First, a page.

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Raise a child: The toughest thing you can ever do!!!

To explain what Fit2Thrive means, I need to start by explaining the challenge that I want Fit2Thrive to help me with. That challenge is raising my children. For now, it is about raising my son.

I’ve always felt that nurturing a human from a dependent baby to a free-thinking adult is both the best and the toughest thing you can ever do because I’ve always noticed how open-ended the task is. There is literally no limit to your responsibility and what may be asked of you.

Unlike work, for example, where there are limits because at work, contracts and law define the limits of what you can be asked to do, and there is plenty of training to help you get there. The education system itself is primarily focused on preparing you for your work life. Your private and personal life is left up to you.

Even running a company, being a CEO may sound like raising a child, but there are still limits to your liability. That can literally be because when you founded your company, you chose to limit your liability, but also because the law again limits your liability, even as CEO. I do think that such a responsible position is the closest in work that you can come to the challenges of being a parent because you literally have to live and breathe the role, but it really comes down to nature or nurture. As a parent, it’s your fault either way. Either your genes are at fault or your parenting skills. There is no middle line. Of course, it could be your partner’s fault, but as a parent, that is the only way of limiting your liability. At the same time, it means you never have complete control.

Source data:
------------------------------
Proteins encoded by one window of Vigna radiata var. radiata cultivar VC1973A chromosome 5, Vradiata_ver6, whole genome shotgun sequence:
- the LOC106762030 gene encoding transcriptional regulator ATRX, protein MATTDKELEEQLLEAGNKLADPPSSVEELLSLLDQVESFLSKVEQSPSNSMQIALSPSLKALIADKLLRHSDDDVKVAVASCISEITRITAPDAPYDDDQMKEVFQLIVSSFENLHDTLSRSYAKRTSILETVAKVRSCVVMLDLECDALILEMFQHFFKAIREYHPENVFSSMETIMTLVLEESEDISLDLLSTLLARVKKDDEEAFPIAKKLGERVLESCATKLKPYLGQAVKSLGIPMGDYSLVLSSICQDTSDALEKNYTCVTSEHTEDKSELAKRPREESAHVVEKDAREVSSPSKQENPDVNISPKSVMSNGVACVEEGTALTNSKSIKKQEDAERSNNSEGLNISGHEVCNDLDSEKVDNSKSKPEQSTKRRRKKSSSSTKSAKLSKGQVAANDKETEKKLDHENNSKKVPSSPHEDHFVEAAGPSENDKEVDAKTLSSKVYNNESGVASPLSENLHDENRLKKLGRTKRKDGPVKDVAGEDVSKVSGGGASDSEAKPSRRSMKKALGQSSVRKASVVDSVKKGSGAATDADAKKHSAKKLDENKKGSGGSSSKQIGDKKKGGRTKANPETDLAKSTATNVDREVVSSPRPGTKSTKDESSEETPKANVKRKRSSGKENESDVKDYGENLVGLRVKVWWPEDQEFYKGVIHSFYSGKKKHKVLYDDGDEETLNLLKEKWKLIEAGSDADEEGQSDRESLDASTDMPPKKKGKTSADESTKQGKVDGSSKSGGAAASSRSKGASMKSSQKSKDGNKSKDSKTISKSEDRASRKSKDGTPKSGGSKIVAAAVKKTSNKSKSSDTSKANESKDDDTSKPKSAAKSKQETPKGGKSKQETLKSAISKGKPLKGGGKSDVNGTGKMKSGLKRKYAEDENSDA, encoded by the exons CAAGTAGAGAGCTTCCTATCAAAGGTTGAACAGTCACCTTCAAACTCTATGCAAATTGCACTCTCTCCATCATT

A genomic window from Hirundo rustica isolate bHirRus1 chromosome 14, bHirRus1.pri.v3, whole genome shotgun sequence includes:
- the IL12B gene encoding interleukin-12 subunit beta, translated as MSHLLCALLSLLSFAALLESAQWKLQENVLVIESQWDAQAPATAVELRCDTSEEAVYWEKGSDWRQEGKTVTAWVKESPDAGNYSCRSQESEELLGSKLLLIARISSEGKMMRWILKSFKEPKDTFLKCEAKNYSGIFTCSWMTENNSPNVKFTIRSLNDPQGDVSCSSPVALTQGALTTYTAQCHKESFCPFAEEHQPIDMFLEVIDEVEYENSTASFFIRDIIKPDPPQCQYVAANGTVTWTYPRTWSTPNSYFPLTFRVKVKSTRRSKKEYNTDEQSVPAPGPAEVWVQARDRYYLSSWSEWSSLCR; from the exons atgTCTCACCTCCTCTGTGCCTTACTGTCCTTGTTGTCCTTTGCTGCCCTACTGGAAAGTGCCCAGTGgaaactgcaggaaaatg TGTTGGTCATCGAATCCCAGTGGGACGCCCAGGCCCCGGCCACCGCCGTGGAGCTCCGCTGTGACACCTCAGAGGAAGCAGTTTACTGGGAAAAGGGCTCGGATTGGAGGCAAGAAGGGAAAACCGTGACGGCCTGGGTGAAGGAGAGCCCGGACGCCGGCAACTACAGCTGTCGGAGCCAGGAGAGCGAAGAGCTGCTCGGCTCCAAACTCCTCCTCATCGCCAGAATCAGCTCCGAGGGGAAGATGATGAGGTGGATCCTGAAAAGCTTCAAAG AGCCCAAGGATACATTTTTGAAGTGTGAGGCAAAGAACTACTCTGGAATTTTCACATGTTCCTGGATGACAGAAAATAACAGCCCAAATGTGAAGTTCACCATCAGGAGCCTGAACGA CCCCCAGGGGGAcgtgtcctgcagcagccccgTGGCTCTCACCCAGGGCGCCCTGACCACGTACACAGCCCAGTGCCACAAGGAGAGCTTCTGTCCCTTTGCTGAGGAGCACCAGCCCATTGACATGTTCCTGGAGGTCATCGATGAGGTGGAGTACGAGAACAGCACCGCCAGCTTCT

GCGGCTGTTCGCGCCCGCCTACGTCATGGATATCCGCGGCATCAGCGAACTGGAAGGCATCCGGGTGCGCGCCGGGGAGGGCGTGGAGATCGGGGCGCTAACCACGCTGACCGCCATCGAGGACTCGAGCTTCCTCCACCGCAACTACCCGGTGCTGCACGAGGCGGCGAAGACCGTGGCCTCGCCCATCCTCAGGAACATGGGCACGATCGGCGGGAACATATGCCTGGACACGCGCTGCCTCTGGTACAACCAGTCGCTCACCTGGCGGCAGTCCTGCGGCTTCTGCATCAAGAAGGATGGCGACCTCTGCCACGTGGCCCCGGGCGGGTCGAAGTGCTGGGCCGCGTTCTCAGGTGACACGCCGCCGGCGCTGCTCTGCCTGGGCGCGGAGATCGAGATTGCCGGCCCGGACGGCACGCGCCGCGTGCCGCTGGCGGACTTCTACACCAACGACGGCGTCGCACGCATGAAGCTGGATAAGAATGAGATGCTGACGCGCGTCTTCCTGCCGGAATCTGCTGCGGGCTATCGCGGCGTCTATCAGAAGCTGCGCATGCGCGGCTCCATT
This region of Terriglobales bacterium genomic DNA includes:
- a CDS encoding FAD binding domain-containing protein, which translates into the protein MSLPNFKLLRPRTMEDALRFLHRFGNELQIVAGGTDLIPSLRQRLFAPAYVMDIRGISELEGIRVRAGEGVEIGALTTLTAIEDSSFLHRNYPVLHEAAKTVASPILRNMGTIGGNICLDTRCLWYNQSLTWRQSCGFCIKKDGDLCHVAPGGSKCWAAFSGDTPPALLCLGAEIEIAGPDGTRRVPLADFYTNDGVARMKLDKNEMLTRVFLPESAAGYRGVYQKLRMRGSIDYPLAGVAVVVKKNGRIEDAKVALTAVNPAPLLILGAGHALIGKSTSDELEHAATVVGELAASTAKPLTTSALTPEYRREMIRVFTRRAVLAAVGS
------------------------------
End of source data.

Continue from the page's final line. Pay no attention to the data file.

As a CEO, if things go wrong, you have all sorts of help to call on and a legal system that is very used to dealing with your problems. It’s not perfect by any means, but there is plenty of training out there. I completed a degree in management, and boy, did I learn a lot about all sorts of aspects of running a company. I still felt I had all sorts to learn before I had even founded a company.

Yet when I actually had a child, I always felt I had less knowledge of how to bring up a child than I had to raise a company. I feel I am not alone in this because everyone I talk to pretty much agrees. Some were raised in large families or have wide social groups and thus a good network to ground them in the baby basics but most mums and dads I know felt they knew so little about the most important aspect of their lives.

I’ve always wanted a family. I have really looked forward to it, and so I have prepared for it in the way most people prepare for a career. I felt that having a family was actually the point of much of my life. It’s where all the fun really starts. Not everyone thinks like that, but I do, and so far, it’s been true.

This is part of the reason I trained in Physical Education, Sports Science and Recreation Management. It’s not clear from the title, but in fact, it’s a series of lessons all based on aspects of normal human life. In practical terms, I learnt how to teach through movement, how to overcome challenges through sport and how to make fun part of life and part of business.

Of course, everyone thinks I’m a bit crazy because my dream is to run around a tennis court all day and somehow pay the bills, but in fact, that’s where humans started, as hunters and gatherers.

Tennis is basically glorified hunting, where you compete for the prize. That’s why it is a lesson for life: You must learn to overcome the challenge in front of you. Like any other species, our job is simple: to obtain what we need regardless of the pressures we face. That is what my training has been about, and that is why I think it is the best preparation for being a parent and father.